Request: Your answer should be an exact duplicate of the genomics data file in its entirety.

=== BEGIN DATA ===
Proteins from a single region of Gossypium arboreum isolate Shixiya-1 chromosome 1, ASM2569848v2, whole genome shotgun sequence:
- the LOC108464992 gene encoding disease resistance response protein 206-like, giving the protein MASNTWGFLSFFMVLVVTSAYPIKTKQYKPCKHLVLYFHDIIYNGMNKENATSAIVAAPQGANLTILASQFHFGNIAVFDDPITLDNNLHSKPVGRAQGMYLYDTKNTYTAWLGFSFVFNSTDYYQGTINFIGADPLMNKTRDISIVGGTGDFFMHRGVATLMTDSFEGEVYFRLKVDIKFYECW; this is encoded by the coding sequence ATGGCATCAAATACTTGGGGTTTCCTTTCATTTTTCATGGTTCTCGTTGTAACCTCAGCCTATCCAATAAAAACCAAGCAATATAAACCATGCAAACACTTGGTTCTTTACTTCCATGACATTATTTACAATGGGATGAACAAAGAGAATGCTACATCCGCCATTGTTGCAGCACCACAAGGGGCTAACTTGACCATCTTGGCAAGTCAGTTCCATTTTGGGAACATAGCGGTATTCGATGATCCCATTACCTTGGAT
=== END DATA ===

Proteins from a single region of Gossypium arboreum isolate Shixiya-1 chromosome 1, ASM2569848v2, whole genome shotgun sequence:
- the LOC108464992 gene encoding disease resistance response protein 206-like, giving the protein MASNTWGFLSFFMVLVVTSAYPIKTKQYKPCKHLVLYFHDIIYNGMNKENATSAIVAAPQGANLTILASQFHFGNIAVFDDPITLDNNLHSKPVGRAQGMYLYDTKNTYTAWLGFSFVFNSTDYYQGTINFIGADPLMNKTRDISIVGGTGDFFMHRGVATLMTDSFEGEVYFRLKVDIKFYECW; this is encoded by the coding sequence ATGGCATCAAATACTTGGGGTTTCCTTTCATTTTTCATGGTTCTCGTTGTAACCTCAGCCTATCCAATAAAAACCAAGCAATATAAACCATGCAAACACTTGGTTCTTTACTTCCATGACATTATTTACAATGGGATGAACAAAGAGAATGCTACATCCGCCATTGTTGCAGCACCACAAGGGGCTAACTTGACCATCTTGGCAAGTCAGTTCCATTTTGGGAACATAGCGGTATTCGATGATCCCATTACCTTGGAT